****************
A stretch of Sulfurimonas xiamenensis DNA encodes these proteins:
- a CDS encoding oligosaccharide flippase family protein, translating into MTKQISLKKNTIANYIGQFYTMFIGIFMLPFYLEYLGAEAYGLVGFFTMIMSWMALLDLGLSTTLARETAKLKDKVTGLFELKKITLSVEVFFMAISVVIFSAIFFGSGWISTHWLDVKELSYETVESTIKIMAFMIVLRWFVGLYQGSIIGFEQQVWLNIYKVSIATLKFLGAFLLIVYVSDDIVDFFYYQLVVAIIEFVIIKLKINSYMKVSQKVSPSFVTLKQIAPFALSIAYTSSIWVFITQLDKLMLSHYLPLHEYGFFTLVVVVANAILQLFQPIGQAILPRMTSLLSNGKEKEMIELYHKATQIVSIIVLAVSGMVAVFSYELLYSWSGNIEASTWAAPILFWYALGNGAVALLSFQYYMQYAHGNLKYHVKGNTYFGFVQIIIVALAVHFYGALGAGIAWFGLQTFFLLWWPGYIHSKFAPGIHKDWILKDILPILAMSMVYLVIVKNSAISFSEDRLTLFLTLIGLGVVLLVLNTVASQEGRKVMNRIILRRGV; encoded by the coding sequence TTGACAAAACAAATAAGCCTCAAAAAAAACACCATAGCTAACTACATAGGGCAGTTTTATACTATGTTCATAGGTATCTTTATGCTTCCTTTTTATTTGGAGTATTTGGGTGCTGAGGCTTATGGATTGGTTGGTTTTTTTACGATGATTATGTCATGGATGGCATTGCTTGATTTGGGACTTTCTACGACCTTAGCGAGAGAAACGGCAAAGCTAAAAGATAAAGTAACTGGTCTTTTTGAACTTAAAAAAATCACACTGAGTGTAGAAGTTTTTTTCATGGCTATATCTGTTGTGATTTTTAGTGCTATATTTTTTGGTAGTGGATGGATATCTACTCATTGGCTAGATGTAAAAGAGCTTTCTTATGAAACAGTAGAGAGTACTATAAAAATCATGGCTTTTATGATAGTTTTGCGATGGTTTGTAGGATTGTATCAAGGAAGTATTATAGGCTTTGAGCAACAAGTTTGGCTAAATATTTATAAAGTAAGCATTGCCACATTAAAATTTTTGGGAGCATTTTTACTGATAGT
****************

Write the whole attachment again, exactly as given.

A stretch of Sulfurimonas xiamenensis DNA encodes these proteins:
- a CDS encoding oligosaccharide flippase family protein, translating into MTKQISLKKNTIANYIGQFYTMFIGIFMLPFYLEYLGAEAYGLVGFFTMIMSWMALLDLGLSTTLARETAKLKDKVTGLFELKKITLSVEVFFMAISVVIFSAIFFGSGWISTHWLDVKELSYETVESTIKIMAFMIVLRWFVGLYQGSIIGFEQQVWLNIYKVSIATLKFLGAFLLIVYVSDDIVDFFYYQLVVAIIEFVIIKLKINSYMKVSQKVSPSFVTLKQIAPFALSIAYTSSIWVFITQLDKLMLSHYLPLHEYGFFTLVVVVANAILQLFQPIGQAILPRMTSLLSNGKEKEMIELYHKATQIVSIIVLAVSGMVAVFSYELLYSWSGNIEASTWAAPILFWYALGNGAVALLSFQYYMQYAHGNLKYHVKGNTYFGFVQIIIVALAVHFYGALGAGIAWFGLQTFFLLWWPGYIHSKFAPGIHKDWILKDILPILAMSMVYLVIVKNSAISFSEDRLTLFLTLIGLGVVLLVLNTVASQEGRKVMNRIILRRGV; encoded by the coding sequence TTGACAAAACAAATAAGCCTCAAAAAAAACACCATAGCTAACTACATAGGGCAGTTTTATACTATGTTCATAGGTATCTTTATGCTTCCTTTTTATTTGGAGTATTTGGGTGCTGAGGCTTATGGATTGGTTGGTTTTTTTACGATGATTATGTCATGGATGGCATTGCTTGATTTGGGACTTTCTACGACCTTAGCGAGAGAAACGGCAAAGCTAAAAGATAAAGTAACTGGTCTTTTTGAACTTAAAAAAATCACACTGAGTGTAGAAGTTTTTTTCATGGCTATATCTGTTGTGATTTTTAGTGCTATATTTTTTGGTAGTGGATGGATATCTACTCATTGGCTAGATGTAAAAGAGCTTTCTTATGAAACAGTAGAGAGTACTATAAAAATCATGGCTTTTATGATAGTTTTGCGATGGTTTGTAGGATTGTATCAAGGAAGTATTATAGGCTTTGAGCAACAAGTTTGGCTAAATATTTATAAAGTAAGCATTGCCACATTAAAATTTTTGGGAGCATTTTTACTGATAGT